Legislators, legislatures, automakers and much of the automotive industry are putting the pedal to the metal on electric vehicles. Whether it's the state of California poised to ban the sale of gas-powered vehicles by 2035 or the Inflation Reduction Act spending billions of dollars on alternative energy resources, the full court press toward EVs and hybrid vehicles appears to be underway.

Here's the problem: The batteries that EVs rely on to move require several rare earth minerals that the United States has very little of. If demand for EVs intensifies, as it's expected to over time, the lack of these key minerals will prevent manufacturers from producing at a rate that's quick enough to satisfy that elevated demand.

In an attempt to address this brewing problem, the federal government is working with key stakeholders to shore up its rare earth minerals supply chain.

The one it's starting with is lithium. Found in smartphones, laptops, wireless headphones and more, lithium is used in a wide variety of electronics because of it conducts electricity, creating the positive charges necessary for current to flow. But the United States has next to no lithium from natural sources. Indeed, according to estimates from the U.S. Geological Survey, the U.S. is home to less than 4% of the world's lithium reserves.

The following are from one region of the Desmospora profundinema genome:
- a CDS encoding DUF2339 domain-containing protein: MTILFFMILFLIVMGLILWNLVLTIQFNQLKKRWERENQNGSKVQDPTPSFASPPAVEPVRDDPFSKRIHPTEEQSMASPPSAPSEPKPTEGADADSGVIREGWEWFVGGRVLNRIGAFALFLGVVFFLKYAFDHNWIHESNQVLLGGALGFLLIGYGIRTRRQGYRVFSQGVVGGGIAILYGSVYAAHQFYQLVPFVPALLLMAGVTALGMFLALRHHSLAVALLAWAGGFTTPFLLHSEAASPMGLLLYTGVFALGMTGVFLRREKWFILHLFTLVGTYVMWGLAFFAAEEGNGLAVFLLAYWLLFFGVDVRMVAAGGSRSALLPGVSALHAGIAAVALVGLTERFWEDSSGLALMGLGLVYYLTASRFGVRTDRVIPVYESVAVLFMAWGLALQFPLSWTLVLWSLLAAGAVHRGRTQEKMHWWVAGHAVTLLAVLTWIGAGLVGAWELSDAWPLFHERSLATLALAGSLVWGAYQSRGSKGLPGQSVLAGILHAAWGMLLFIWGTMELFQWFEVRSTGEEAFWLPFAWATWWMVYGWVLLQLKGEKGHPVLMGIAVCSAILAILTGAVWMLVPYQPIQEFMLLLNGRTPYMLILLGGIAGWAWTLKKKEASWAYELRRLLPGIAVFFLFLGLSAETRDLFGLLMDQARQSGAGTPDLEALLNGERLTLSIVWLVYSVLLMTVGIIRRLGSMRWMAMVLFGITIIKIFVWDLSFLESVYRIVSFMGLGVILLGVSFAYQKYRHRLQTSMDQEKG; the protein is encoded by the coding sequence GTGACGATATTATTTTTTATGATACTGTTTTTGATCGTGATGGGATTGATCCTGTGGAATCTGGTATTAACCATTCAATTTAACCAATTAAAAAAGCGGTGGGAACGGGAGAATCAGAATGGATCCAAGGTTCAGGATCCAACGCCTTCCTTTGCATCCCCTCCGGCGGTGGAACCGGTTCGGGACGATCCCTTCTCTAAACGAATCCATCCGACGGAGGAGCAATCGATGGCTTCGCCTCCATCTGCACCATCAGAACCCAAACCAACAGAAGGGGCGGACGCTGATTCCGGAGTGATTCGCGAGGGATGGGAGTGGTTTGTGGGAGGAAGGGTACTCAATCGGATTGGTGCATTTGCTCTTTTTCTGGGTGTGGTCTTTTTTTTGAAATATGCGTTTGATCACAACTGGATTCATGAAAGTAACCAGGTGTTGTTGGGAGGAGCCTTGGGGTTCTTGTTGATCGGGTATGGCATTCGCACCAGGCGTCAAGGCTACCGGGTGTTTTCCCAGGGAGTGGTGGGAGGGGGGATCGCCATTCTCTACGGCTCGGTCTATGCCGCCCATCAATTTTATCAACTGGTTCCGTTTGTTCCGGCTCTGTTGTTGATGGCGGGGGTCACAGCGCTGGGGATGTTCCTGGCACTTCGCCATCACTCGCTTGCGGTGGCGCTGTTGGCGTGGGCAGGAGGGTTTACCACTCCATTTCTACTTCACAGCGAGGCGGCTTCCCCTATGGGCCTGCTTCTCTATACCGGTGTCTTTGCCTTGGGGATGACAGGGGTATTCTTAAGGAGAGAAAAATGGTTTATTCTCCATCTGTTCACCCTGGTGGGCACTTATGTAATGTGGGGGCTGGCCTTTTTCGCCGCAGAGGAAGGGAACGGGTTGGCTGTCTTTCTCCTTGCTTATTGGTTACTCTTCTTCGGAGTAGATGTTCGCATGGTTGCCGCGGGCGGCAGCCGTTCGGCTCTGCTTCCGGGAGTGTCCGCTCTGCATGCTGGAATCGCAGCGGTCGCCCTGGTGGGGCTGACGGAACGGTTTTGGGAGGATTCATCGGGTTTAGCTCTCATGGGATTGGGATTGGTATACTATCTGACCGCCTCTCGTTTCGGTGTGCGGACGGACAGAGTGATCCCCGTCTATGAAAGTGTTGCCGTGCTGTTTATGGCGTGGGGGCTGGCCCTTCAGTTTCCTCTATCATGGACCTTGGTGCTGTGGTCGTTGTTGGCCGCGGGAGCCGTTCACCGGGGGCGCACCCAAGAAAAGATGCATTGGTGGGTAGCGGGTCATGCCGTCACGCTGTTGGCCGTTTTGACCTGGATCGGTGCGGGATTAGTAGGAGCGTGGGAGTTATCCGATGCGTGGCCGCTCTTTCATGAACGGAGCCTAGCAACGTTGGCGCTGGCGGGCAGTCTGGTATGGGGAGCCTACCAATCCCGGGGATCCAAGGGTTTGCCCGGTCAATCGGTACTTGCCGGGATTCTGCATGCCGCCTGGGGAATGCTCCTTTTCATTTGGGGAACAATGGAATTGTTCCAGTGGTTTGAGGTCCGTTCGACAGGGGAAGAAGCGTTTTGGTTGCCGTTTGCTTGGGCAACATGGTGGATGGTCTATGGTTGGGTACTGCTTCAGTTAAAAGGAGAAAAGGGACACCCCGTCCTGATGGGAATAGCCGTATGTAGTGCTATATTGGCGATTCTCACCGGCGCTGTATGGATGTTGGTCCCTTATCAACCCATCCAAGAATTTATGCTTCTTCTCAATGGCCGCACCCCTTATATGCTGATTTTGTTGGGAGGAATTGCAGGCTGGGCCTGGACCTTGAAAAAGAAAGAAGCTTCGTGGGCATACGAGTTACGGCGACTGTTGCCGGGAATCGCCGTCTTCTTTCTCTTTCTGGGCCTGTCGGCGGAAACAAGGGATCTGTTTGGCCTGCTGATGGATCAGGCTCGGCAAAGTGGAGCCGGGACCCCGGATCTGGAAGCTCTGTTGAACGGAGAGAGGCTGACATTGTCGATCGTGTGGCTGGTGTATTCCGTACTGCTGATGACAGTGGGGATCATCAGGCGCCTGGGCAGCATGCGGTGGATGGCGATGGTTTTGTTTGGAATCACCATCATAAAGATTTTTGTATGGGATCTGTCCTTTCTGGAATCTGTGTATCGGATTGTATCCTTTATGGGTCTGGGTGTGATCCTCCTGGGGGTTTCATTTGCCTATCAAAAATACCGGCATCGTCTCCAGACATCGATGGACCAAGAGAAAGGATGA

Venkat Srinivasan, director of the Argonne Collaborative Center for Energy Storage Science at Argonne National Laboratory, told Supply Chain Dive that it's virtually impossible for the industry to mass produce EVs given this reality.

"Where is the supply? We don't make electrode materials," Srinivasan explained. "We don't make materials that go into the rest of the battery. We don't process the minerals. We don't even mine them."

Thus, when automakers and their sourcing partners need lithium and other vital minerals for fabrication, they have to import them from overseas, typically from China, Argentina and other countries where the mineral in question mined and found in higher quantities. But this activity winds up raising automakers' costs, which are passed on to the consumer.

Government is supporting lithium fabrication efforts
To bridge the divide, the government has awarded nearly $3 billion in grants to lithium suppliers. Speaking to this effort, President Joe Biden said 20 companies of the 200 that applied for these grants were ultimately given the funds.

"Together, these 20 companies are going to build new commercial-scale battery production and processing facilities all across America," Biden said. "They're going to develop lithium to supply over 2 million vehicles every year."

The White House has gone to other lengths in this matter as well. Earlier this year, the White House released the details of a $35 million investment in a magnet processing plant. Working with a company based out of California, the goal is to increase the output of rare earth minerals by optimizing extraction processes, so manufacturers have the materials they need to produce at a higher volume.

The Department of Energy is also working toward increasing refining capacity for other must-have minerals, like cobalt, nickel and graphite. It's a $140 million program that will create a critical minerals refinery that it says is the first of its kind. 

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